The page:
As part of a CI-organized Rapid Assessment Program (RAP) off the northeastern coast of Madagascar, an international team of marine scientists is spending three weeks exploring ecosystems, documenting species – and reporting back to us about what they’ve found. Read all of the team’s posts from the field here.
Today was our second day surveying Loky Bay. We arrived after an overnight voyage from Ambodivahibe, steaming against a strong wind. The bay was refreshingly calm compared to the rough open seas, and our captain – warily scanning his digital charts – crept slowly into a sandy anchorage, just 200 meters from one of our survey sites.
Our days start early – or at least it feels early to my night owl self, because I keep staying up late looking over Keith’s photos from the day before. Either way, we’re up before seven, chatting over coffee and homemade pineapple preserves before preparing our equipment for our day’s work. By eight, we’re geared up and head off in the small boats to survey. We’ve been managing two dives each morning, spending the afternoons hiding from the beating, tropical sun while we process our samples and data.
So far on this expedition, I’ve spent about ten hours underwater, counted and sized over one thousand corals, and only barely begun to understand and appreciate this little-studied region. In the team’s paperwork, I’m officially referred to as the ‘coral resilience specialist’, which means I spend a lot of time thinking about what makes corals and the ecosystems they support capable of dealing with the inevitable perturbations that climate change and human exploitation are delivering.
We’ve just seen an example of one of these disturbances. Weeks before this expedition, this region experienced strong and prolonged “high sea surface temperature anomalies,” which roughly translates to hot water. More accurately, the event took water temperatures at least one degree Celsius above the temperatures usually seen in the hottest month of the year, and held them that high for about six weeks. These high temperatures receded just a week before we began our trip.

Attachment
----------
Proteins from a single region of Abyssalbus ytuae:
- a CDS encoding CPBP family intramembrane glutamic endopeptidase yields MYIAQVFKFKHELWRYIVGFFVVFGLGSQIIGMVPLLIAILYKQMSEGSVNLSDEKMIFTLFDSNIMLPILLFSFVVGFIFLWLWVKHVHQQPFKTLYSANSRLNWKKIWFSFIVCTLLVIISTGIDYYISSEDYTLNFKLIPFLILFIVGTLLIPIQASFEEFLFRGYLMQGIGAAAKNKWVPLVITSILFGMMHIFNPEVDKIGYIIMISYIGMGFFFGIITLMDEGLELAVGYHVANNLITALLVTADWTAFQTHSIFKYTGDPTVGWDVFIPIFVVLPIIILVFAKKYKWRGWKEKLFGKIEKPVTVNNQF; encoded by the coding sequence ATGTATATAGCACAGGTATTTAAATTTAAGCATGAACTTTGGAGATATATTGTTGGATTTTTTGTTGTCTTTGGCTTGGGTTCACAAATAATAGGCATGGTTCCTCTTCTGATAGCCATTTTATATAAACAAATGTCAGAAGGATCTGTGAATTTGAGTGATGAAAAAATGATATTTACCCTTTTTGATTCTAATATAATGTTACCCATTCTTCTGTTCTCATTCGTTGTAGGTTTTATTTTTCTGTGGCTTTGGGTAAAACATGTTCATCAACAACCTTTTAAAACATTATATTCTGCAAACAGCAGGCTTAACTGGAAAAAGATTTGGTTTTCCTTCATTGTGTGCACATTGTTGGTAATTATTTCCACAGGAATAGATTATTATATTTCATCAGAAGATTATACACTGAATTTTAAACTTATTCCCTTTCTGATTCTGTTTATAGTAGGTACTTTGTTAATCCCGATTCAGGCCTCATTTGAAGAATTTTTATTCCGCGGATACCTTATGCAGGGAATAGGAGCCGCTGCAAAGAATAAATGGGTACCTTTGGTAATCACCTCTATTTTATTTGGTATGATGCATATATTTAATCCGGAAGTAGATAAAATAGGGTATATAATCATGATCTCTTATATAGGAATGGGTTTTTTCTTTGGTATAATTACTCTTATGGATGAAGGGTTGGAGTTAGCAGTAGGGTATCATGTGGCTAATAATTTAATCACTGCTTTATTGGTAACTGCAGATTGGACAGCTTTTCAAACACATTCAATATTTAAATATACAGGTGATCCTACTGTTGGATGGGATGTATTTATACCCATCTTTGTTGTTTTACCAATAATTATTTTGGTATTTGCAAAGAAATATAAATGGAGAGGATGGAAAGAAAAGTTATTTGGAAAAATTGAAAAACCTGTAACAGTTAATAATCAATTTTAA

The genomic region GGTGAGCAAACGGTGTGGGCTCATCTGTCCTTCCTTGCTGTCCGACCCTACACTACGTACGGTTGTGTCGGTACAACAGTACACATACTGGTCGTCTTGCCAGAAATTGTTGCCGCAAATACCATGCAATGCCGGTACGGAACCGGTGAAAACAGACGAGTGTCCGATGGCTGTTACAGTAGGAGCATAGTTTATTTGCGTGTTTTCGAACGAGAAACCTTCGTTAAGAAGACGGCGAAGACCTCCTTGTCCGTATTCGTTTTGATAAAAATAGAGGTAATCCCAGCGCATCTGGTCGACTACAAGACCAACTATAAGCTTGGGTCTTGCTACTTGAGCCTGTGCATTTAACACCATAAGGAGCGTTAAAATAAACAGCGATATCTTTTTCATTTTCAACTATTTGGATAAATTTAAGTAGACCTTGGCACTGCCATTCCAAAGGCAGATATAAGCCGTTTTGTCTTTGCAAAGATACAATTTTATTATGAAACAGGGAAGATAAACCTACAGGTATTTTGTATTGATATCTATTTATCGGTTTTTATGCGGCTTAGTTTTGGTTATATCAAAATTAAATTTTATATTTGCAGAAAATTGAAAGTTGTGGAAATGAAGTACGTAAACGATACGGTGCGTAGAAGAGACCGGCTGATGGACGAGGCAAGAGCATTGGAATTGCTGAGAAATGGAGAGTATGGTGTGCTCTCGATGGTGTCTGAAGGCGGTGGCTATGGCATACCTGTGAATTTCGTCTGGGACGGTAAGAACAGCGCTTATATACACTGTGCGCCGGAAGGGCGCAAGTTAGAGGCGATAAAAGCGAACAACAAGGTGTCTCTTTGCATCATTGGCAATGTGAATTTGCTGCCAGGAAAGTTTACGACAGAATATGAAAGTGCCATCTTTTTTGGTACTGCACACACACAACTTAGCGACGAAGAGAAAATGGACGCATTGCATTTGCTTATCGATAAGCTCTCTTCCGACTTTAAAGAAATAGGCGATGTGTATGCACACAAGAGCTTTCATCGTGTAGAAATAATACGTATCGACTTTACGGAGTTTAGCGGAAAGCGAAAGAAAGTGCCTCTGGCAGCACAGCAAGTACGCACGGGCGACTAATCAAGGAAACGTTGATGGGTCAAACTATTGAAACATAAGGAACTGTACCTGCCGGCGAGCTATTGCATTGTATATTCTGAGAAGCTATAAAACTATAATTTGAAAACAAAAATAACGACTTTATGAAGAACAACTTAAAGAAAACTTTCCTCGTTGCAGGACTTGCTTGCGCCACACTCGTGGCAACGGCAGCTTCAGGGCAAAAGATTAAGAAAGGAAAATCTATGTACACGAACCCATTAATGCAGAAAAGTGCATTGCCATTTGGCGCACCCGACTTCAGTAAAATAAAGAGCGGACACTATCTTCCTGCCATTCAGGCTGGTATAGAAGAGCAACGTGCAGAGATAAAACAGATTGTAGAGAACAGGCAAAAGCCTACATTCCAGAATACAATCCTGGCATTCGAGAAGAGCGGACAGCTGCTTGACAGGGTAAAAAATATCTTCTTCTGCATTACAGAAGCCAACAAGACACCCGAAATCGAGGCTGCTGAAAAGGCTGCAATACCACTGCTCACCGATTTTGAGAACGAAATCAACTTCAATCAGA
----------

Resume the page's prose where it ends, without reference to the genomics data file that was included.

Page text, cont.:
For humans, getting through hot days is a matter of cold beverages and some air conditioning, or at least finding a nice shady spot to curl up for a nap. For corals, even small heat waves can trigger the breakdown of the fundamental symbiosis that lies at the foundation of coral reefs – the connections between the coral animal and the single-celled algae that live inside them. This phenomenon, called coral bleaching, can be a minor event that passes during hot periods, like a seasonal flu does in human populations. Or, when heat stresses are severe and other factors line up to accentuate the stress, bleaching can lead to major die-offs of whole reef systems, more akin to a global flu pandemic. For example, reefs are still trying (and mostly failing) to recover from a single global bleaching event that affected a huge proportion the world’s reefs over ten years ago.
So when temperatures rise, coral biologists take it seriously. From here, so far the news is mostly good. We’ve seen some bleaching, especially in the very shallow reef flats, where the heat and light are most intense. But so far, it’s not widespread, it’s mostly restricted to the more sensitive species, and while we’ve seen bleached corals, signs of bleaching-induced death are very few. For those colonies damaged by this bleaching, most will likely recover, so long as another perturbation doesn’t hit them first. It’s early yet to make the call, but these reefs seem to have managed the temperature challenge without falling too far behind.
Tom Oliver is a specialist on coral genetics. He recently completed his PhD at Stanford University and is currently conducting research in Madagascar.